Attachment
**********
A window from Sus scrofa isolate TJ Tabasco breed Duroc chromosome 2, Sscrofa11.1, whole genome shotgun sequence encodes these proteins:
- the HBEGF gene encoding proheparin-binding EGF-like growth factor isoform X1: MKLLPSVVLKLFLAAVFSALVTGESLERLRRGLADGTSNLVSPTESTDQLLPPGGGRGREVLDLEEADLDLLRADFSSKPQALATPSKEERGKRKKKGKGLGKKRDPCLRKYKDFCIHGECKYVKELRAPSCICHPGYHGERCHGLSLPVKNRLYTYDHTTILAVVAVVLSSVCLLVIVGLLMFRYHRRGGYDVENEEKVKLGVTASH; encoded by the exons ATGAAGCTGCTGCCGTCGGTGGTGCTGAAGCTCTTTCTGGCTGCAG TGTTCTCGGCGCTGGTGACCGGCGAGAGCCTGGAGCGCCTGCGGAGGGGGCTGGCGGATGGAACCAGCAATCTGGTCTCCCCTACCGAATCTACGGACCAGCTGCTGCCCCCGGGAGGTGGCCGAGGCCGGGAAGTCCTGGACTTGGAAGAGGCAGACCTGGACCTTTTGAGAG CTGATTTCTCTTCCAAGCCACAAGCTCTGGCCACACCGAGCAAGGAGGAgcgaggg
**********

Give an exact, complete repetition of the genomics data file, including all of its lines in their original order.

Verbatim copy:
A window from Sus scrofa isolate TJ Tabasco breed Duroc chromosome 2, Sscrofa11.1, whole genome shotgun sequence encodes these proteins:
- the HBEGF gene encoding proheparin-binding EGF-like growth factor isoform X1: MKLLPSVVLKLFLAAVFSALVTGESLERLRRGLADGTSNLVSPTESTDQLLPPGGGRGREVLDLEEADLDLLRADFSSKPQALATPSKEERGKRKKKGKGLGKKRDPCLRKYKDFCIHGECKYVKELRAPSCICHPGYHGERCHGLSLPVKNRLYTYDHTTILAVVAVVLSSVCLLVIVGLLMFRYHRRGGYDVENEEKVKLGVTASH; encoded by the exons ATGAAGCTGCTGCCGTCGGTGGTGCTGAAGCTCTTTCTGGCTGCAG TGTTCTCGGCGCTGGTGACCGGCGAGAGCCTGGAGCGCCTGCGGAGGGGGCTGGCGGATGGAACCAGCAATCTGGTCTCCCCTACCGAATCTACGGACCAGCTGCTGCCCCCGGGAGGTGGCCGAGGCCGGGAAGTCCTGGACTTGGAAGAGGCAGACCTGGACCTTTTGAGAG CTGATTTCTCTTCCAAGCCACAAGCTCTGGCCACACCGAGCAAGGAGGAgcgaggg